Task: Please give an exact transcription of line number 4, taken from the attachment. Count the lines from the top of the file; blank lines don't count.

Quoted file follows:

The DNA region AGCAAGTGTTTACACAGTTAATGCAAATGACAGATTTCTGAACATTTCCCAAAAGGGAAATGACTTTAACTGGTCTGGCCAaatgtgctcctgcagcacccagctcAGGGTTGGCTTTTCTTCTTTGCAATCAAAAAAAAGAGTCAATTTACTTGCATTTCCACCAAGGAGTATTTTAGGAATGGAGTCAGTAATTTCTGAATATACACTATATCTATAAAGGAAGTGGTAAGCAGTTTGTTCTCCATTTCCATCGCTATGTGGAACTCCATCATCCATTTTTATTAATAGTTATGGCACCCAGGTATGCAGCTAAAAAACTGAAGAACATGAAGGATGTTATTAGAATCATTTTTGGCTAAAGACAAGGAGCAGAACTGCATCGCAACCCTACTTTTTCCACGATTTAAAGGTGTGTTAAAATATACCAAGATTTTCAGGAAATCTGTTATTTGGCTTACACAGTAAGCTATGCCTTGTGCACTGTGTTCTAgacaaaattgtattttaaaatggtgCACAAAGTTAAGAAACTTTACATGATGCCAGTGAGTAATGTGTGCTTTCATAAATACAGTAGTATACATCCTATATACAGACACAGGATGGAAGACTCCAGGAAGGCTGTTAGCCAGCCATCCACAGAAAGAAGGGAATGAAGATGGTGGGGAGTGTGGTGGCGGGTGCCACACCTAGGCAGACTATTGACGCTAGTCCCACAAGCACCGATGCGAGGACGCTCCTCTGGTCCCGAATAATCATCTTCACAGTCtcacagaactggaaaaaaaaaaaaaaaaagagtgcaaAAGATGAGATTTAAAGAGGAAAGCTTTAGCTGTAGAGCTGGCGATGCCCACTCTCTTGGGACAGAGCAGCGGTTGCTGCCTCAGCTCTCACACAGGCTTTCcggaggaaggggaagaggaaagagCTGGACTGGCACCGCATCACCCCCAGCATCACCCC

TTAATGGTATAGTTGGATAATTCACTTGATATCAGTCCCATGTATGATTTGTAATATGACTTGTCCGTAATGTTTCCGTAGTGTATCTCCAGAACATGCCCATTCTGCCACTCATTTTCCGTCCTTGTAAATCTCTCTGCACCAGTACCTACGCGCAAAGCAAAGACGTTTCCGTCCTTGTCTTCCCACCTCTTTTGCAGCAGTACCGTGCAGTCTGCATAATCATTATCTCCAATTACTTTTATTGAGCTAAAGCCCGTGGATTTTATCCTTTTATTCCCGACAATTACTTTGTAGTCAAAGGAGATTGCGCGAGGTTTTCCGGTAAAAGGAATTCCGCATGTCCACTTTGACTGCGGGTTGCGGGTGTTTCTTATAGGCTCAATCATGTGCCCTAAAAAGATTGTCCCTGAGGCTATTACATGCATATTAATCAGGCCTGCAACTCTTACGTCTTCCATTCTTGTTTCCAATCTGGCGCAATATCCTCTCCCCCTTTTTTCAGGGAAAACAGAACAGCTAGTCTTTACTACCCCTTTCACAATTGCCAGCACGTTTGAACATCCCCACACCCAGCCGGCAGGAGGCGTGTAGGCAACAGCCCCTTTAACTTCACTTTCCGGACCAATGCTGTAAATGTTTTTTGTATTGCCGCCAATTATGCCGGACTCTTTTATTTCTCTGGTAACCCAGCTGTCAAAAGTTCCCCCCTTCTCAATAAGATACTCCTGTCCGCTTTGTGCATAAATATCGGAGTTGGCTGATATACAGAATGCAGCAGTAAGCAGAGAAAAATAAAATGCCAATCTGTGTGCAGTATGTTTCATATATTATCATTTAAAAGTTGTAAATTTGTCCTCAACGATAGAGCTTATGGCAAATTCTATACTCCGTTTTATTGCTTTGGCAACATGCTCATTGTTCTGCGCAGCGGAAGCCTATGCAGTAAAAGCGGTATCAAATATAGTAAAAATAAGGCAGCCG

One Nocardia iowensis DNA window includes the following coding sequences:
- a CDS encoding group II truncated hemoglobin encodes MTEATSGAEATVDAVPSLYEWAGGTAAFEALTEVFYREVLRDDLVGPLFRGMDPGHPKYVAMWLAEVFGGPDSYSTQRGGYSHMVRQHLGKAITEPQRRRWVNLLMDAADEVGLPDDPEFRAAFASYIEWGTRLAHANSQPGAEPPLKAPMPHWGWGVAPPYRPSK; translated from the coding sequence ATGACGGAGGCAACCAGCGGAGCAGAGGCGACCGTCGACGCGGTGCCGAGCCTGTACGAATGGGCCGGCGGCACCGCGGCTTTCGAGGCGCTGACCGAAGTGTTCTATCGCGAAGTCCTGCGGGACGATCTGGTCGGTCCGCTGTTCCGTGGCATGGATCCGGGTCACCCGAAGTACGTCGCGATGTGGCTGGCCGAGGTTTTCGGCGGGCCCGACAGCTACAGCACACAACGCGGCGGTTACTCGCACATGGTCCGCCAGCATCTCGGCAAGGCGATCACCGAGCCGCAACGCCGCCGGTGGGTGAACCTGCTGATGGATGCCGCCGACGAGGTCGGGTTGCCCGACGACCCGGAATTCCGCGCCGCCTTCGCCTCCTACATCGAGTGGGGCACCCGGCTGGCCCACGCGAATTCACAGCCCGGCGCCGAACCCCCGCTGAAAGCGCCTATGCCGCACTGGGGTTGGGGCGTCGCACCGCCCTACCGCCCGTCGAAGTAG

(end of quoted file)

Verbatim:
- a CDS encoding group II truncated hemoglobin encodes MTEATSGAEATVDAVPSLYEWAGGTAAFEALTEVFYREVLRDDLVGPLFRGMDPGHPKYVAMWLAEVFGGPDSYSTQRGGYSHMVRQHLGKAITEPQRRRWVNLLMDAADEVGLPDDPEFRAAFASYIEWGTRLAHANSQPGAEPPLKAPMPHWGWGVAPPYRPSK; translated from the coding sequence ATGACGGAGGCAACCAGCGGAGCAGAGGCGACCGTCGACGCGGTGCCGAGCCTGTACGAATGGGCCGGCGGCACCGCGGCTTTCGAGGCGCTGACCGAAGTGTTCTATCGCGAAGTCCTGCGGGACGATCTGGTCGGTCCGCTGTTCCGTGGCATGGATCCGGGTCACCCGAAGTACGTCGCGATGTGGCTGGCCGAGGTTTTCGGCGGGCCCGACAGCTACAGCACACAACGCGGCGGTTACTCGCACATGGTCCGCCAGCATCTCGGCAAGGCGATCACCGAGCCGCAACGCCGCCGGTGGGTGAACCTGCTGATGGATGCCGCCGACGAGGTCGGGTTGCCCGACGACCCGGAATTCCGCGCCGCCTTCGCCTCCTACATCGAGTGGGGCACCCGGCTGGCCCACGCGAATTCACAGCCCGGCGCCGAACCCCCGCTGAAAGCGCCTATGCCGCACTGGGGTTGGGGCGTCGCACCGCCCTACCGCCCGTCGAAGTAG